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Global X’s Green Metals Miners ETF launched: Here’s what you need to know 


The new fund will allow Australian investors to gain exposure to the picks and shovels behind the clean energy transition.

Climate-conscious investors will gain access to a fresh investment avenue with the launch of the Global X Green Metals Miners ETF (ASX: GMTL) on the ASX on Wednesday.

GMTL will provide exposure to international companies producing critical metals for clean energy infrastructure and technologies, including lithium, copper, nickel, rare earths and cobalt.

The exchange-traded fund (ETF) tracks the BITA Global Green Energy Metals Index and will include companies that earn more than 50% of their revenue from mining or producing green metals. It will include an ESG screen to exclude businesses that do not meet reasonable industry standards.

"Demand for green metals is soaring around the globe and promises to intensify as climate change initiatives become more ambitious," Global X head of investment strategy Blair Hannon said.

"The investment opportunity lies in the market dislocation of critical minerals over the medium to longer term – with demand set to outpace supply and spark higher commodity prices."

The launch adds to the bulging ETF portfolio of Global X (formerly known as ETF Securities Australia), which is part of international investment manager Mirae Asset Financial.

The investment case for green

The new fund is focused on the growing investment opportunity in the mining industry as the world embraces clean energy.

Green metals, which are minerals used extensively in the production, transmission and storage of renewable energy, will be instrumental in worldwide efforts to fight global warming as governments and companies alike strive to reach net-zero carbon emissions by 2050.

Building clean energy technology – such as electric cars, offshore wind turbines and solar farms – requires far more metal than fossil fuel alternatives.

If all climate pledges are honoured, demand for clean energy technologies backed by green metals could quadruple by 2040, according to the International Energy Agency. Revenue from green metal mining and production is set to outpace coal well before 2040.

However, as demand increases, supply of green metals will contract – effectively driving up commodity prices. Some metals, such as lithium, are forecast to be in deficits for years.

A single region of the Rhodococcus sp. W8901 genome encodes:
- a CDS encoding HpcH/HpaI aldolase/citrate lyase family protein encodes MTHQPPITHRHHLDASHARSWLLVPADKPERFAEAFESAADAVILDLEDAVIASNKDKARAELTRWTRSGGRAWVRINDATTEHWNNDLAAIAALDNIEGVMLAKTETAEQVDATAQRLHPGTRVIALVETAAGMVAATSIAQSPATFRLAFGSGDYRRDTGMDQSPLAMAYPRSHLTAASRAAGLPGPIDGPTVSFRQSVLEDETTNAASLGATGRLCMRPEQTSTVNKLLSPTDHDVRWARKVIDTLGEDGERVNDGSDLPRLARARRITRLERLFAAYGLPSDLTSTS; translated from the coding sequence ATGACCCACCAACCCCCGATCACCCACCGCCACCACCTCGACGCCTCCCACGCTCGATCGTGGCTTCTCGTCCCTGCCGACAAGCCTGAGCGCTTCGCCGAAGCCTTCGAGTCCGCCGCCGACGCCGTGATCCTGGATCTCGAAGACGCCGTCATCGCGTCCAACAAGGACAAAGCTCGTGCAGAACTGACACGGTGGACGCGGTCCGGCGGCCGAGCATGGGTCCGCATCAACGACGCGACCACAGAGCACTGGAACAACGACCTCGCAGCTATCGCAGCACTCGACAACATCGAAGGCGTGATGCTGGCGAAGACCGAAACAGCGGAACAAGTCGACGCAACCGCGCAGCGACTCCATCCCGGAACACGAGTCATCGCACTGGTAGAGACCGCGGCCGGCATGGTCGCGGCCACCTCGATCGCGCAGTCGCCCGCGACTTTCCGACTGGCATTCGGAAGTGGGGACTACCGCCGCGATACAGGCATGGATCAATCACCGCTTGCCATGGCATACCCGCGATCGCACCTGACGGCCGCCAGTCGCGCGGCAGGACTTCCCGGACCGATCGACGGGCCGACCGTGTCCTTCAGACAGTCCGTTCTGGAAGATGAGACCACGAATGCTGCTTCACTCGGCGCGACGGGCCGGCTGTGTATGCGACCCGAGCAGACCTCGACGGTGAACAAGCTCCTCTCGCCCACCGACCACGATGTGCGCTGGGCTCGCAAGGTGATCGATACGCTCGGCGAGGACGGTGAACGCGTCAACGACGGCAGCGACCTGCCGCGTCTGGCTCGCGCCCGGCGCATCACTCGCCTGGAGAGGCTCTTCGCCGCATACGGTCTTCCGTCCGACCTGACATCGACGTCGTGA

Global X is betting that given the sheer scale of demand for these metals in coming years and the relative lack of supply, miners of energy transition metals will likely trade on higher valuations for the foreseeable future. The growth of ESG mandates, which have put pressure on traditional fossil fuel companies, will support these premiums.

What do you actually own?

The Global X Green Metals Miners ETF will provide medium-term to long-term exposure to targeted commodities with increasing demand for the transition to renewable and clean energy technologies.

It includes companies which make more than 50% of their revenue mining or producing green metals and will track the BITA Global Green Energy Metals Index. ESG screening will work to further restrict fossil fuel companies which rate poorly.

Like its benchmark, the fund has an individual stock cap of 7% to prevent large companies from weighting the index too heavily. Allocations are also capped to a maximum of 10 stocks per mineral group to ensure diversification.

Its top 10 holdings include lithium miners Albermarie Corp (NYSE: ALB) and Australia's Pilbara Minerals (ASX: PLS), Norsk Hydro (OTCMKTS: NHYDY) and Chinese firms Ganfeng Lithium Group (SHE: 002460) and Zhejiang Huayou Cobalt (SHA: 603799).

The GMTL ETF has an annual management fee of 0.69%.

Pros and cons of this ETF


  1. Supports clean energy transition initiatives backed by governments and companies.
  2. Provides diversified exposure to the materials sector.
  3. Strong growth potential based on surging demand and impending supply crunches for green metals.


  1. ETF trading volume is generally low, so investors may not have adequate liquidity.
  2. Potentially less diversification as this ETF is concentrating on a particular part of the resources sector.
  3. Higher risk because the fund comprises mostly of growth assets which tend to exhibit higher levels of price volatility.

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